But I never told these people I knew that. I waited until that night at that meeting when we saw those slides of Merle standing in that puddle and people were making fun of him. I said, “Well, you know something folks, he’s a scientist with a Ph.D., and he works for the Conservation of the Working Company.’’ Those two guys were surprised because they were still down working for the soil district.

We used to get into it. I’d fight with them about Catholics. Well, they didn’t like Catholics, Mormons. Methodists. I didn’t care if they didn’t like Catholics or any of them! People probably believed I was atheist because of all of that. Well, don’t you tell your granddad about that.

Q. I won’t. What have you liked about living in the area?

A. It’s just home. It’s a nice place to be. Laid back, easy, scenic—everything here. It reeks with history of which I happen to be mightily interested in. It’s just a great place to live.

Q. Have there been any events or traditions in the community?

A. The place over the years has had all kinds of events. Of course, the greatest thing has probably been the thirteenth and fourteenth when they have the Sheep Empire Days, but it’s over now. There was a parade in Keosauqua and they used to barbecue a whole sheep. But the Sheep Empire Days were going on when your grandpa lived here.

Your grandpa made a down payment on some land in Laccy Keosauqua Park that the state sold. The state later felt kind of bad for selling it. So Merle decided to give the land back and the state gave him his down payment back. I’m sorry, but I have been operated on, so I sometimes don’t get the words out—trying to say them. I can’t form the words. So if I sound a little bit odd . . .

Q. [MM] Oh, you make sense to me!

Q. [HT] What are some of the challenges you’ve found in living here?

A. I don’t know. I suppose life in itself is a challenge, but I don’t look at it that way. 1 shouldn’t forget running water and electricity. We didn’t have electricity. You can see the lamp is barely used. [He and his wife couldn’t get the lamp to turn on before we began the interview] We’ve got electricity now. See those kerosene lamps? [points at shelf] That’s what we used to use.

As World War II ended, there was a great influx of building electric lines. I had seen those in other places, so I wasn’t too upset about it. So electricity was one thing I didn’t have, or running water.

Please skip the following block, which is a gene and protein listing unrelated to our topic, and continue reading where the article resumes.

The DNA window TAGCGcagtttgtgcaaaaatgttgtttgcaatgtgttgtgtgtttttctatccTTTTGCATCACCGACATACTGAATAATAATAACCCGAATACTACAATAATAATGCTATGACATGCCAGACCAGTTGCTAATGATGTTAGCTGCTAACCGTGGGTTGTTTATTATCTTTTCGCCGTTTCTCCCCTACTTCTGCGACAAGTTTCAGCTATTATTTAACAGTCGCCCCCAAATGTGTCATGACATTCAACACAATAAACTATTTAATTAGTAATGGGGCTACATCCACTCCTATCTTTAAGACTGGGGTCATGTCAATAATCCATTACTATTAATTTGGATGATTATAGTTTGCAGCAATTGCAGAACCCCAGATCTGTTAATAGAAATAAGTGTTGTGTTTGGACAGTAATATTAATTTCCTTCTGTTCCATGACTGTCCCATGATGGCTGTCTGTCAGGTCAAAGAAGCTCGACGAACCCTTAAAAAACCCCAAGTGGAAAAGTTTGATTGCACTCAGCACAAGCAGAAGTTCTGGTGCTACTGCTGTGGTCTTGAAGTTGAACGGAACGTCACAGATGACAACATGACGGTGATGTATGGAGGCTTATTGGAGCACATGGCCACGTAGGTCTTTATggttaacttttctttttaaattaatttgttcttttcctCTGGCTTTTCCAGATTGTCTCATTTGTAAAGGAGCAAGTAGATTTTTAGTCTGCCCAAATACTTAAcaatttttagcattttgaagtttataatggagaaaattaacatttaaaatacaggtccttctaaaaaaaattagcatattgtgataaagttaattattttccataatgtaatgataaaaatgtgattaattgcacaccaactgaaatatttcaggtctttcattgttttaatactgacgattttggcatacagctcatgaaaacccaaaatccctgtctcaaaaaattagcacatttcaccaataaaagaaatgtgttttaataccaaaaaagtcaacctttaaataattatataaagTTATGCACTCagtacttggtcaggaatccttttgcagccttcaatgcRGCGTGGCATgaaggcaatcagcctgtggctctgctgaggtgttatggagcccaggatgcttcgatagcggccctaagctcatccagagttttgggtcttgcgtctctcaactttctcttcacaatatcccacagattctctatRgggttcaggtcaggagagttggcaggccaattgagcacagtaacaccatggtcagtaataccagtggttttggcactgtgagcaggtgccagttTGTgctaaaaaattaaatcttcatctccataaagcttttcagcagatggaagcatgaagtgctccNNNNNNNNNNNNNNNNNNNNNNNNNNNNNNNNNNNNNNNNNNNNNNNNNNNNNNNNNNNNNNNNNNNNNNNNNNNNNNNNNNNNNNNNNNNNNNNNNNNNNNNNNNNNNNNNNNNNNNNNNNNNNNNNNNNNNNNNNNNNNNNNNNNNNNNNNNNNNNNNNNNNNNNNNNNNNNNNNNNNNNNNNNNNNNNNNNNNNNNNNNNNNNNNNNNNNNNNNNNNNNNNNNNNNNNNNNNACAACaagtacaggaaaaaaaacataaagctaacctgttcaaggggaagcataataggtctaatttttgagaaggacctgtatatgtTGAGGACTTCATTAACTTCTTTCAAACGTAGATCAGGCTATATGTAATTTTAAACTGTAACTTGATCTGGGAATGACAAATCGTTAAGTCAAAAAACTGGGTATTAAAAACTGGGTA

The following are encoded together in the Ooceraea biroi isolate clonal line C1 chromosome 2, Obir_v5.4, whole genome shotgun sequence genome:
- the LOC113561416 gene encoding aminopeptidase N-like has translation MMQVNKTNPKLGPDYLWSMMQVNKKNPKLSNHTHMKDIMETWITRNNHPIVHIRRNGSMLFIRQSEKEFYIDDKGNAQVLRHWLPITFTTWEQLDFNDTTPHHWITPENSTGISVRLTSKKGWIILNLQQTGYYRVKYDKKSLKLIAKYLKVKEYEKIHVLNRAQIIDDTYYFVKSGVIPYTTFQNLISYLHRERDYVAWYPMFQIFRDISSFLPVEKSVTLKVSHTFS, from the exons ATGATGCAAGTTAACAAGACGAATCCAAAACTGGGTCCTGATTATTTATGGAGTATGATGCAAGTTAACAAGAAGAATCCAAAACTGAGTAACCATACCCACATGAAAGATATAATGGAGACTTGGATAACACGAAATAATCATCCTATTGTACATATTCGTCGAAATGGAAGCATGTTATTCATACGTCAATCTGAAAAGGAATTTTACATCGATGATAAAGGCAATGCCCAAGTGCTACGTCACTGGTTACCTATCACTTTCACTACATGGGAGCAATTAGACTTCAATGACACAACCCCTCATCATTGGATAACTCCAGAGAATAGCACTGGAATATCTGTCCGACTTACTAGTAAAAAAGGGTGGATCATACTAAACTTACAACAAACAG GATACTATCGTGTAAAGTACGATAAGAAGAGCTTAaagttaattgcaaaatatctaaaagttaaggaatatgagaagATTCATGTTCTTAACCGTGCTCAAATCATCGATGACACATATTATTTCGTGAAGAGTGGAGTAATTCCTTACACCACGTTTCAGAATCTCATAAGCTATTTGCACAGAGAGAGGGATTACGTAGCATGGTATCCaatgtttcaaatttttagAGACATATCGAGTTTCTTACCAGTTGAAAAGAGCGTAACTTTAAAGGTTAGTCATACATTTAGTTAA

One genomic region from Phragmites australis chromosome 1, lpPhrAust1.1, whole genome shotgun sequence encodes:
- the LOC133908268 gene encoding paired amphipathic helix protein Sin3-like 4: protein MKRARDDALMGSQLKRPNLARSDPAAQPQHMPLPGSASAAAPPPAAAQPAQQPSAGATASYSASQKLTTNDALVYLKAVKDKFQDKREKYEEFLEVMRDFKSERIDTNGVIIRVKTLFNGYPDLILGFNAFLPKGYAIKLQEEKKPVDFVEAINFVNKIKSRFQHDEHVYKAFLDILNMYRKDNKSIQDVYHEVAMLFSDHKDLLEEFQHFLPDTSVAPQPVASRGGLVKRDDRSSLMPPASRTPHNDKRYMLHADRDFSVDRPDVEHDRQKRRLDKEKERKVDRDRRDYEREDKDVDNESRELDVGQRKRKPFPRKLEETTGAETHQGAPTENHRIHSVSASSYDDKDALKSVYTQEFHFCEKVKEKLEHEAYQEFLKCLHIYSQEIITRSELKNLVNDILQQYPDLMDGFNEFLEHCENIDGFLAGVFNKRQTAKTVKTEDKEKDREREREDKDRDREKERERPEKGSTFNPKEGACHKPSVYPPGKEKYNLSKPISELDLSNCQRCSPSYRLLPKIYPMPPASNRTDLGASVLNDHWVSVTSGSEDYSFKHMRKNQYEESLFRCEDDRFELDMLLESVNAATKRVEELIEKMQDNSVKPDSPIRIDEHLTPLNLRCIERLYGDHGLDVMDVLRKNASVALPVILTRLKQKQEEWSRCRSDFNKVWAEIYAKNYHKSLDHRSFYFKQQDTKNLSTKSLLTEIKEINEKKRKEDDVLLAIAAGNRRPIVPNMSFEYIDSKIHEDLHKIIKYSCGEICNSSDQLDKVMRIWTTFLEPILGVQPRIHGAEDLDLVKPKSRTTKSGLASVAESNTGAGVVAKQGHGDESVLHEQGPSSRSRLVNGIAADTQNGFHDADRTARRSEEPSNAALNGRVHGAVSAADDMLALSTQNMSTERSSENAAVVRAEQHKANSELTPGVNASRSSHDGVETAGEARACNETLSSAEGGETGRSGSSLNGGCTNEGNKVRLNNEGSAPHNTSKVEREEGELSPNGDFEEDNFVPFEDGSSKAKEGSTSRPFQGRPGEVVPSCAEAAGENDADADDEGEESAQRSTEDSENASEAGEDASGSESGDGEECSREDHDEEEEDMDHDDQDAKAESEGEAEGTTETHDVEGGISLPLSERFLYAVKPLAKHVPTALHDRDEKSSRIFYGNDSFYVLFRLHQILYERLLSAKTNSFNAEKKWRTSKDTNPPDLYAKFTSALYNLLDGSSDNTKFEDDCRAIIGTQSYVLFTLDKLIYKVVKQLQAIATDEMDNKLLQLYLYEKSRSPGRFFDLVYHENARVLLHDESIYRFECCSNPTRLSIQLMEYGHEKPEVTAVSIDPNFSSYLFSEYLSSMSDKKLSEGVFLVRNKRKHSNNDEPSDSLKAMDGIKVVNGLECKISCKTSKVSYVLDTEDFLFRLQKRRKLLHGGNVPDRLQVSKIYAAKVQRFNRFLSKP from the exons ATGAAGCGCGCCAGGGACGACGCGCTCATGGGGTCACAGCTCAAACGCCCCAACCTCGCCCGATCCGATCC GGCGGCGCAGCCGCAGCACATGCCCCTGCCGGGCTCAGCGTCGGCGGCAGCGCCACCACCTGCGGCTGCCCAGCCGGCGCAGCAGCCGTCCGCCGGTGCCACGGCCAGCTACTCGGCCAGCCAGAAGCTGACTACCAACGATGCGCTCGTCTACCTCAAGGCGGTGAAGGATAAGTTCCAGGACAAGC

One great thing is the addition of Lake Sujema—that large lake—that’s been a great event.

Q. Lake Sujema—Lucille Gano told me that they chose the name that you wanted for it.

A. Well, I’m not going to tell you what it means.

Q. That’s what she said, [laughs]

A. Although I have written a letter. The day I die, she [Edith] is to mail it.

Q. What opportunities have you had to serve in civic organizations?

A. The Developmental Association. I was one of the organizers of the Villages of Van Buren, the RC&D. and Pathfinders of RC&D. I was the vice president of the RC&D, but I guess I wasn’t good enough for them to be elected president. If you want to see something, there is a wall of has-beens, [points to living room wall] There are about thirteen or fourteen plaques around here. They have everything.

Q. [MM] Do you want me to read them off to you?

A. You’re not going to be able to read all of them. Some of them aren’t up there, [laughs]

Q. [MM] Someone appreciates you—you’ve got a lot of these! Van Buren County Bankers and Conservation Master Award. What is that?

A. That was somebody who did a master job of preserving soil. See, I’m one of the forerunners of No Till. This is the twenty-fifth year of No Till. We don’t tear the earth out. It keeps the organic matter in the soil much higher. Ours was almost up to four. One and a half to two is what the average is.

Go ahead and read those plaques off to her. She wants something newsy, but you don’t have to have them.

Q. [HT] But this is your history!

Q. [MM] Outstanding Citizenship Award. Another recreation one for service to the community. Why did you get that?